People have developed headaches, nausea, dizziness, and/or vomiting after being exposed to naphthalene vapors. If someone breathes in enough of the vapor or eats a mothball containing naphthalene, they might develop hemolytic anemia. Small children have also developed diarrhea, fever, abdominal pain, and painful urination with discolored urine after eating naphthalene. Dogs that have eaten naphthalene mothballs may have lethargy, vomiting, diarrhea, lack of appetite, and tremors.

People who have been exposed to paradichlorobenzene have experienced nausea, vomiting, dizziness, fatigue, and headaches. Its vapor can also irritate the eyes and nasal passages. If paradichlorobenzene contacts the skin for a prolonged period, it can cause a burning sensation. If a pet eats a mothball made of paradichlorobenzene, they may have vomiting, tremors, and/or abdominal pain. Paradichlorobenzene may also cause kidney and liver damage in pets.

If someone has swallowed a mothball, call the Poison Control Center at 1-800-222-1222 for emergency medical advice. If a pet is suspected of eating a mothball, contact a veterinarian.

What happens to naphthalene and paradichlorobenzene in the environment?

Most of these chemicals will turn into a gas. In air, the half-life of naphthalene and paradichlorobenzene is less than one day and about 31 days, respectively.

Some naphthalene may be bound to soil, where it can be taken up by plants. It can also be deposited on plant leaves from the air. Naphthalene is broken down by bacteria, fungi, air, and sunlight. There is no information available on naphthalene and groundwater, although it is not very soluble in water. Naphthalene is considered moderately toxic to several species of fish, water fleas, and Pacific oysters. It is considered slightly toxic to green algae. Naphthalene is considered practically non-toxic after being fed to bobwhite quail.

Paradichlorobenzene that binds to soil may be taken up by plants, and plant leaves may absorb it from the air. Paradichlorobenzene has been found in rainwater and snow and in groundwater close to a source of contamination. It is considered moderately to low in toxicity to fish, with differences in sensitivity by species. There is no information available for paradichlorobenzene’s effects on bees.

Conclusion

Naphthalene and paradichlorobenzene, the active ingredients in mothballs, are registered as pesticides. As such, their label directions carry the force of the law, including use intent and the sites where they may legally be used. Using mothballs with the intent of repelling various forms of wildlife is not a legal use of these materials and can result in penalties. Always read and follow pesticide label directions.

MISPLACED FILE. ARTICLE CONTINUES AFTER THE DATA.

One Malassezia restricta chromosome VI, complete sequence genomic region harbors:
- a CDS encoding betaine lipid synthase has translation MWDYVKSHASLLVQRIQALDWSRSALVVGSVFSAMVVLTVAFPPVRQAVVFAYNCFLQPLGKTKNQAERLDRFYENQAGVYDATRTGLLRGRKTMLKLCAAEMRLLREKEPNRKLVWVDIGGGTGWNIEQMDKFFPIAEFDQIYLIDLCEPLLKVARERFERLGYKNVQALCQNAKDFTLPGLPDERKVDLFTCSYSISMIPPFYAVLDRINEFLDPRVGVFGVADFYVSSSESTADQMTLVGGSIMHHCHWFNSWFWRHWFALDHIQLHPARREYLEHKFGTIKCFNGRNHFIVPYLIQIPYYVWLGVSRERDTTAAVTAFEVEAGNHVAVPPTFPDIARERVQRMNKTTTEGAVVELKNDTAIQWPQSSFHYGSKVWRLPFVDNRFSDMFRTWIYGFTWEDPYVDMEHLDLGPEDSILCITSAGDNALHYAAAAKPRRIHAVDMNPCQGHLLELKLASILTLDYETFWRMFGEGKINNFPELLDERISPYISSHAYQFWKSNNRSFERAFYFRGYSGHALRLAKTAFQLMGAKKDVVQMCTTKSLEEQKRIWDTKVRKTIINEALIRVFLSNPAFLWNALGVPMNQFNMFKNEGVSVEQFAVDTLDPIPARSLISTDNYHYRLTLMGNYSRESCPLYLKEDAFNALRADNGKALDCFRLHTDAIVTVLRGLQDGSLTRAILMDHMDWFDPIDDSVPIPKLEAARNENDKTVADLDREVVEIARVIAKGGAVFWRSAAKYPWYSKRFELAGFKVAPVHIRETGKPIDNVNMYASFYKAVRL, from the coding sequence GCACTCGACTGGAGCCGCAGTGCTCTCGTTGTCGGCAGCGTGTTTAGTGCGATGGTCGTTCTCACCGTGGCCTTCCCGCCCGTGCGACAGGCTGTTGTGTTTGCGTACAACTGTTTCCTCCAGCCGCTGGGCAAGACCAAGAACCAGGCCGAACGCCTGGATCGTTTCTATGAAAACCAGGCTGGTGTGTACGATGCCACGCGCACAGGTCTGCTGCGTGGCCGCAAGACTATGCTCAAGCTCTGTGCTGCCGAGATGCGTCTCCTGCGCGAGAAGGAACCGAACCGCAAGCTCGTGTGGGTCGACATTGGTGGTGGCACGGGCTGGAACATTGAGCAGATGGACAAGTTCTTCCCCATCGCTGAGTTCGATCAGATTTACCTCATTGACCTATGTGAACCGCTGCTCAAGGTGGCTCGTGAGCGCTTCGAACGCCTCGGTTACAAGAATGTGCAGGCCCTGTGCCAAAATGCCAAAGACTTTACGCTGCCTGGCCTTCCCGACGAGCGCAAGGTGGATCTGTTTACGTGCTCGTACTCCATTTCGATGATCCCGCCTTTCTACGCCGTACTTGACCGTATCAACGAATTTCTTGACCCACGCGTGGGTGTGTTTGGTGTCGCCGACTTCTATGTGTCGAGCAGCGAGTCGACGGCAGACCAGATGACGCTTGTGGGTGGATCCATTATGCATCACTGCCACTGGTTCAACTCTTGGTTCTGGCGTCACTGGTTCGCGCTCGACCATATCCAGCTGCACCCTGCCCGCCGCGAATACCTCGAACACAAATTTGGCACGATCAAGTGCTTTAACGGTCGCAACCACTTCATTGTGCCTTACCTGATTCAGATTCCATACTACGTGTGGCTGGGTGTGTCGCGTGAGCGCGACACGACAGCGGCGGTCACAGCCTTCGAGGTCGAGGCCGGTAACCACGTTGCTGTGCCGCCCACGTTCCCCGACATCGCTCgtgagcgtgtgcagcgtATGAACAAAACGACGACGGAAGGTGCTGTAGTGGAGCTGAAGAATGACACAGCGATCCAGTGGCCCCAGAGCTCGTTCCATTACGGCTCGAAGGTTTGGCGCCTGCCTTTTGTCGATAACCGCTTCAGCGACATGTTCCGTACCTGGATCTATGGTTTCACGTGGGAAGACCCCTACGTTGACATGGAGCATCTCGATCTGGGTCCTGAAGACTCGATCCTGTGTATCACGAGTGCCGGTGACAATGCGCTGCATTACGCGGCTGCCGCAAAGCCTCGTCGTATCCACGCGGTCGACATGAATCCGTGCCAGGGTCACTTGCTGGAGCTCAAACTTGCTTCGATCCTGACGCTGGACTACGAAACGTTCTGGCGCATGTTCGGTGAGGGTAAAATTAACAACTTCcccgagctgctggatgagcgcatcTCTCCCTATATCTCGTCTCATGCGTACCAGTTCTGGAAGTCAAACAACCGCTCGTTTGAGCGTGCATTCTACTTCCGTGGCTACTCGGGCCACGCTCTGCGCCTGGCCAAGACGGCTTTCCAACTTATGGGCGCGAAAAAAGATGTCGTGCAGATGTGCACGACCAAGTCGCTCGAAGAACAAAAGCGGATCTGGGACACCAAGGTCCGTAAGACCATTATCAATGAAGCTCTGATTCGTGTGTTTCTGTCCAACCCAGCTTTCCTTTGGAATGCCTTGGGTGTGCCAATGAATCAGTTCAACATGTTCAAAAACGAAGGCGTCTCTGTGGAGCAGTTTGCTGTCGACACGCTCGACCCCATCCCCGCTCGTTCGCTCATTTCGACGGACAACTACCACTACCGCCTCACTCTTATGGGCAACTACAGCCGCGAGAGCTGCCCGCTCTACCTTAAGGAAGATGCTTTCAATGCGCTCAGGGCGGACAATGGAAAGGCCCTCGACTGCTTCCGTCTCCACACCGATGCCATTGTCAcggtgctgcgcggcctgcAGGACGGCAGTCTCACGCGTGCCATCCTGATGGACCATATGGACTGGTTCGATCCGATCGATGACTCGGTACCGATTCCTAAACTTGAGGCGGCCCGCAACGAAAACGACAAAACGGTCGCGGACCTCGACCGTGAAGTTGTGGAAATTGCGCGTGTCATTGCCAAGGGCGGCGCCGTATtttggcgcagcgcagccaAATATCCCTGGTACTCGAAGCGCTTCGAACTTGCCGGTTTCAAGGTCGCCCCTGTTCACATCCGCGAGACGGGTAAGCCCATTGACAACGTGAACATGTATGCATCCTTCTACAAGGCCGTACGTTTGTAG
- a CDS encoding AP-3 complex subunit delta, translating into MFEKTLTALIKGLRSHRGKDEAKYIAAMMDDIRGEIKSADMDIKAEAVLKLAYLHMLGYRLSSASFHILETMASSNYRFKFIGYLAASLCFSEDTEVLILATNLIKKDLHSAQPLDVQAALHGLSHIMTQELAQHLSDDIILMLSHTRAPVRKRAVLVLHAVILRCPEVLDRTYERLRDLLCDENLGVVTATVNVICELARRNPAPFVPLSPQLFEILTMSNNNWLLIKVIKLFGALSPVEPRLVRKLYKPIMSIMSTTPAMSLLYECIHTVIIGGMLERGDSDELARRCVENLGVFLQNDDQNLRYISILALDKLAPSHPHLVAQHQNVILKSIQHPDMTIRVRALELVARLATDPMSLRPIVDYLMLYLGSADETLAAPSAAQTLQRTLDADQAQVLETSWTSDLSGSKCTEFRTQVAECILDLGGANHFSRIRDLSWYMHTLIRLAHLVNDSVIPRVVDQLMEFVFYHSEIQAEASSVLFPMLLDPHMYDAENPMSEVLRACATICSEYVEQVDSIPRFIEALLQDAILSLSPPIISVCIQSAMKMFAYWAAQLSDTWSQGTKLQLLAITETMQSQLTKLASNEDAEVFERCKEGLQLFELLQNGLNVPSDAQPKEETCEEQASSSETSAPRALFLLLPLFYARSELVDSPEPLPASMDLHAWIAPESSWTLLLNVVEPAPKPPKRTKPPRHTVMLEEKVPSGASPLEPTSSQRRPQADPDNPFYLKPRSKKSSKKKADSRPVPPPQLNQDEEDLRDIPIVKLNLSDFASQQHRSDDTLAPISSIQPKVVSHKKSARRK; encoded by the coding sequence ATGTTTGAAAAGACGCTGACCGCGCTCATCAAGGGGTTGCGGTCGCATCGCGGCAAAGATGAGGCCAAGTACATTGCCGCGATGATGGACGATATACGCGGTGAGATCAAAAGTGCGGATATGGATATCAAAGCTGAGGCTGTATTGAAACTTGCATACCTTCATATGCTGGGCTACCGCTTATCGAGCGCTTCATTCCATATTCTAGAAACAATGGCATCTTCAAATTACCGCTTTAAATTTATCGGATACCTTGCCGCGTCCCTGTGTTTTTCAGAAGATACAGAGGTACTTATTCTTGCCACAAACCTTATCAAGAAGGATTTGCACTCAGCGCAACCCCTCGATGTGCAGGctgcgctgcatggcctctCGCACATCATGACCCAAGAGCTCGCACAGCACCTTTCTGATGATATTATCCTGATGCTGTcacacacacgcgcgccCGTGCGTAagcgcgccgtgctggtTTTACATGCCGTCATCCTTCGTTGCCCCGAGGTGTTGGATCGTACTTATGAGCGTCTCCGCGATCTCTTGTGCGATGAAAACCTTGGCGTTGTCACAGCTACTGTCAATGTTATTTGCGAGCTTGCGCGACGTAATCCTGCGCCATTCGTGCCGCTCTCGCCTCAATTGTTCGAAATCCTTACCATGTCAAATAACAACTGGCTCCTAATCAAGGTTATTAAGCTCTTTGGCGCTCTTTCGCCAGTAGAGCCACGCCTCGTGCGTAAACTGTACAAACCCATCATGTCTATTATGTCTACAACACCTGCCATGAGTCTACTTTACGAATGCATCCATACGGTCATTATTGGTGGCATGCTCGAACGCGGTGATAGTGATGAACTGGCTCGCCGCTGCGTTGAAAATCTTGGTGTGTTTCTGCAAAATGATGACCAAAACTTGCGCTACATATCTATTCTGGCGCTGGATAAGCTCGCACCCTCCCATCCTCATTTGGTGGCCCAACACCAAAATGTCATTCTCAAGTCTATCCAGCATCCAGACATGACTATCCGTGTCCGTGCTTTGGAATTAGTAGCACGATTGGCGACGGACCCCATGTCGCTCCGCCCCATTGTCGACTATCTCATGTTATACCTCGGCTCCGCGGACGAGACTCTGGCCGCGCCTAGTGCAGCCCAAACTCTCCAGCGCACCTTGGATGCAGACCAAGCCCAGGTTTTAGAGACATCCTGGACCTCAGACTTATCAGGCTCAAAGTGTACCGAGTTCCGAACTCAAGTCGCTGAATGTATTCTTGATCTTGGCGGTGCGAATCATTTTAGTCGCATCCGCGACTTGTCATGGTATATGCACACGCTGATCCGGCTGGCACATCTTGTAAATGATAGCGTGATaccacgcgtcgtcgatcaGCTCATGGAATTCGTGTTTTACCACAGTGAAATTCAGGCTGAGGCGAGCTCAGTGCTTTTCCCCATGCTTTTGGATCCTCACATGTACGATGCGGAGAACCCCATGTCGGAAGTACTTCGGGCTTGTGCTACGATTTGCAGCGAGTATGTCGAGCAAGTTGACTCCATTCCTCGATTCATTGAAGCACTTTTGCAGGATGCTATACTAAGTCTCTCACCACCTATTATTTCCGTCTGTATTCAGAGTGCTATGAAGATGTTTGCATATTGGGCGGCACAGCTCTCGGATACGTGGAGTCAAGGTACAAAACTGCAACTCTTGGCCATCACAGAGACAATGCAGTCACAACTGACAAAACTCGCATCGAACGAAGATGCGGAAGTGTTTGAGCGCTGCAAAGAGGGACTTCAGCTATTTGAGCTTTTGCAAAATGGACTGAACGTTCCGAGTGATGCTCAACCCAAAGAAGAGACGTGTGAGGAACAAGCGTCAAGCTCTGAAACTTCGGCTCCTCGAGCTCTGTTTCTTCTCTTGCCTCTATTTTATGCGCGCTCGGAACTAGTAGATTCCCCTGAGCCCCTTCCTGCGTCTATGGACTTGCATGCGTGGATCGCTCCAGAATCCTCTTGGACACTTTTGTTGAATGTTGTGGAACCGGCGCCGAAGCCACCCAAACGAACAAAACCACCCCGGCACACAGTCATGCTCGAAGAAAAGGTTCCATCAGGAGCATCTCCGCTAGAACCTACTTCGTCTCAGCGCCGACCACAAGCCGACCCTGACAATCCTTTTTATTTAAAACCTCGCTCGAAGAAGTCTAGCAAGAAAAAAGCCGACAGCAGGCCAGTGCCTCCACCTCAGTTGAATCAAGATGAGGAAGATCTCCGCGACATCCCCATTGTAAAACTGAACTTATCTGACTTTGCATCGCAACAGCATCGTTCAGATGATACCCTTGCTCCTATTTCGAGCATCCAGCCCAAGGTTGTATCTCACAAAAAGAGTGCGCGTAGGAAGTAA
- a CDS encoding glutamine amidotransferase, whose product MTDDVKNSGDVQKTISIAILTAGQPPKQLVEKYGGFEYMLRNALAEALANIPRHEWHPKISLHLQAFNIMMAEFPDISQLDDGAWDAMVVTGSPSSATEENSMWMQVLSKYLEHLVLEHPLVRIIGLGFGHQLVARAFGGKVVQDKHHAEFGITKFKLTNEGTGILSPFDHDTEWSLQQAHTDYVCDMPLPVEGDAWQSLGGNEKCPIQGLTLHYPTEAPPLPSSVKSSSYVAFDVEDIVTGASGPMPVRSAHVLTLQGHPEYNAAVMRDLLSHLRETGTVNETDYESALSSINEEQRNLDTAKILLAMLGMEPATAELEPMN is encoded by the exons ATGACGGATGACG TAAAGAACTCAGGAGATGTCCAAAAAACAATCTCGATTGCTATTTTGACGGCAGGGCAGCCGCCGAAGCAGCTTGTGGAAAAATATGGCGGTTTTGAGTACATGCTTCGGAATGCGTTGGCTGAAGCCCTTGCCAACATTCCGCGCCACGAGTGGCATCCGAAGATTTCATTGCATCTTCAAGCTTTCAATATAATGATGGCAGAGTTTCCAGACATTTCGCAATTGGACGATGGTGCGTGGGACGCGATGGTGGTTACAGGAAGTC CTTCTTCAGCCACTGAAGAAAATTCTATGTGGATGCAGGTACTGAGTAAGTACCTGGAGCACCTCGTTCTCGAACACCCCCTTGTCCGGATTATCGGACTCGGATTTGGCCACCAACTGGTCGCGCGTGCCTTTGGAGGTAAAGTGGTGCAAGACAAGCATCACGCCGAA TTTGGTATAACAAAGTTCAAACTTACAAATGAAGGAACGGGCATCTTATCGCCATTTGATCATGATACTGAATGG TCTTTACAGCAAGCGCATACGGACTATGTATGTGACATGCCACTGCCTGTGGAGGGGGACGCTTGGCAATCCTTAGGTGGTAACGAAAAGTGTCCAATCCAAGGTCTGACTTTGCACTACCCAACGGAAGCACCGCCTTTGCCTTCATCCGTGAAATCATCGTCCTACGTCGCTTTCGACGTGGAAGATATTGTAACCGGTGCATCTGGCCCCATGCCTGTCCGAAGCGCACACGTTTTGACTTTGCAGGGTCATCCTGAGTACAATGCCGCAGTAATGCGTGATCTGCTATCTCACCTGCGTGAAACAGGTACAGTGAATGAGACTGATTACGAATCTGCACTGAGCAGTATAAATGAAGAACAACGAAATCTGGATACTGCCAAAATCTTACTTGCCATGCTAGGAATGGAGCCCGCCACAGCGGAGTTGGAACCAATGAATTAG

Additional Information

Fishel, F. M. 2005. Evaluation of Pesticides for Carcinogenic Potential. Gainesville: University of Florida Institute of Food and Agricultural Sciences. https://edis.ifas.ufl.edu/pi074.

Fishel, F. M. 2006. Homeowner’s Guide to Pesticide Safety. Gainesville: University of Florida Institute of Food and Agricultural Sciences. https://edis.ifas.ufl.edu/pi051.

Fishel, F. M. 2012. How to Report Pesticide Misuse in Florida. Gainesville: University of Florida Institute of Food and Agricultural Sciences. https://edis.ifas.ufl.edu/pi241.

World Health Organization. 2009. The WHO Recommended Classification of Pesticides by Hazard and Guidelines to Classification 2009. http://www.who.int/ipcs/publications/pesticides_hazard_2009.pdf?ua=1.

Footnotes

1.

This document is PI254, one of a series of the Agronomy Department, UF/IFAS Extension. Original publication date December 2014. Visit the EDIS website at http://edis.ifas.ufl.edu.

2.

Fred Fishel, professor, Agronomy Department, and director, UF/IFAS Pesticide Information Office; UF/IFAS Extension, Gainesville, FL 32611.


The Institute of Food and Agricultural Sciences (IFAS) is an Equal Opportunity Institution authorized to provide research, educational information and other services only to individuals and institutions that function with non-discrimination with respect to race, creed, color, religion, age, disability, sex, sexual orientation, marital status, national origin, political opinions or affiliations. For more information on obtaining other UF/IFAS Extension publications, contact your county's UF/IFAS Extension office.

U.S. Department of Agriculture, UF/IFAS Extension Service, University of Florida, IFAS, Florida A & M University Cooperative Extension Program, and Boards of County Commissioners Cooperating. Nick T. Place, dean for UF/IFAS Extension.